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Gallup: Most U.S. Facebook users ‘very’ worried about sold data

Gallup: Most U.S. Facebook users 'very' worried about sold data
UPI

April 12 (UPI) — More than half of Facebook users in the United States say they’re very concerned about their personal data being sold, a new Gallup poll showed Thursday.

Respondents expressed concern after it emerged contractor Cambridge Analytica used a Facebook app to obtain information on as many as 87 million people without their knowledge.

Gallup’s question about sold data topped a list of seven concerns. Fifty-five percent of U.S. Facebook users said they were “very concerned” about it.

The poll was taken from April 2-8, as Facebook CEO Mark Zuckerberg prepared to testify before Congress about user data and privacy.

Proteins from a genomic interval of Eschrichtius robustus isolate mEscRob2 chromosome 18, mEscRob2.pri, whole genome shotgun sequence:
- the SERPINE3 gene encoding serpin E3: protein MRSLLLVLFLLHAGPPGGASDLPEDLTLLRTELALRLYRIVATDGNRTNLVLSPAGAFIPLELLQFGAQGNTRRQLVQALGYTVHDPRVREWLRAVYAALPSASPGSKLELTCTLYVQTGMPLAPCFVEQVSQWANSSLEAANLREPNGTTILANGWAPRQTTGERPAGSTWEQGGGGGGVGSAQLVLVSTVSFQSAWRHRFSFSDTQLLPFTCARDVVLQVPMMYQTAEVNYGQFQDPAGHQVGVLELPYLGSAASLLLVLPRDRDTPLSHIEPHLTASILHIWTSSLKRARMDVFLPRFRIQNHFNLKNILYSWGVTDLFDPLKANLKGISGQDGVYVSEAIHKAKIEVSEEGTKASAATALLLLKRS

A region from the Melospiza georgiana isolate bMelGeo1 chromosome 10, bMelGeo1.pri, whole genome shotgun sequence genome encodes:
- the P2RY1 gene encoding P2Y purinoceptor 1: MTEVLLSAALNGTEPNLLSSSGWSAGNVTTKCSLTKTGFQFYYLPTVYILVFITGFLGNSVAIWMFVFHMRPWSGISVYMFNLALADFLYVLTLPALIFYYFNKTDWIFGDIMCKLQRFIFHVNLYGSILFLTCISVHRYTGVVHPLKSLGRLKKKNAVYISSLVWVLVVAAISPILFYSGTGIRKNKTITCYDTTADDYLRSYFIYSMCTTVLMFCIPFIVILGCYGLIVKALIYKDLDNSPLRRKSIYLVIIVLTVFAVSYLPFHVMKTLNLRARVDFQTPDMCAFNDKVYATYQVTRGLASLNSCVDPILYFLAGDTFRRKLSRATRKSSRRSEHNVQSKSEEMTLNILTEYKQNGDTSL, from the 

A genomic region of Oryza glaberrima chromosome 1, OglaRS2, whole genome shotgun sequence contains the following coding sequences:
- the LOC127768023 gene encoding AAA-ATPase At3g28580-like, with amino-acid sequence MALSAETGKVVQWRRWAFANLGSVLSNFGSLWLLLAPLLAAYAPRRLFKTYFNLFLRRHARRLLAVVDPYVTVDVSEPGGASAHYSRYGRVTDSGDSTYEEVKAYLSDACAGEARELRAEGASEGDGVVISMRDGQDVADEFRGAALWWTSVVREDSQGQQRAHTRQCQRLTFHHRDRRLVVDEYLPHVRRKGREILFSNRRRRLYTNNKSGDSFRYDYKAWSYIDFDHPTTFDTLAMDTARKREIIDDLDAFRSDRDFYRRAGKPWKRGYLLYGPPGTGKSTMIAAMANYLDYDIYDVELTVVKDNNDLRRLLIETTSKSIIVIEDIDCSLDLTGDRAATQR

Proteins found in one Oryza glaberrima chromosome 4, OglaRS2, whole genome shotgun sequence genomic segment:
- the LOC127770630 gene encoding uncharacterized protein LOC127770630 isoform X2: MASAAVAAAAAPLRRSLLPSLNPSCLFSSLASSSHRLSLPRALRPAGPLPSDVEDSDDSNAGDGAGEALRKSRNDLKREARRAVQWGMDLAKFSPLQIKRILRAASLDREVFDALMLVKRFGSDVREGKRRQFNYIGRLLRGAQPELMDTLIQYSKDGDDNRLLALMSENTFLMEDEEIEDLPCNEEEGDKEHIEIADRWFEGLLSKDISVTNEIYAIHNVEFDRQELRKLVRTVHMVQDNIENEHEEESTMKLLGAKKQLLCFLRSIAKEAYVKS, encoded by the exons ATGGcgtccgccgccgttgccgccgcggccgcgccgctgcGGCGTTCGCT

“It’s likely that Facebook users’ concerns about their information being exploited by other companies are heightened after the recent Cambridge Analytica scandal, which prompted Zuckerberg’s congressional testimony,” Gallup analyst Justin McCarthy said in a statement.

Fifty-six percent said they have a Facebook page and 43 percent expressed concerns about possible invasion of privacy — up from 30 percent in a similar 2011 survey.

Other concerns included Internet viruses — which 36 percent deemed very concerning — and unsolicited messages or ads appearing on their page.

Fifteen percent are very concerned about being shamed for things they say or do on Facebook, and 9 percent are very concerned about becoming upset or feeling bad about things they see others post. Thirteen percent voiced concern about spending too much time on Facebook.

The survey also asked Google users about the same issues. Fifty-seven percent said they’re very concerned about personal information being sold and 44 percent about Google tracking their location history.

One in three Google users are very concerned about invasion of privacy and Internet viruses, and 36 percent are worried about Google sending them targeted ads based on browsing history.

More than 1,500 Americans participated in the survey, which had a margin of error of 4 points.

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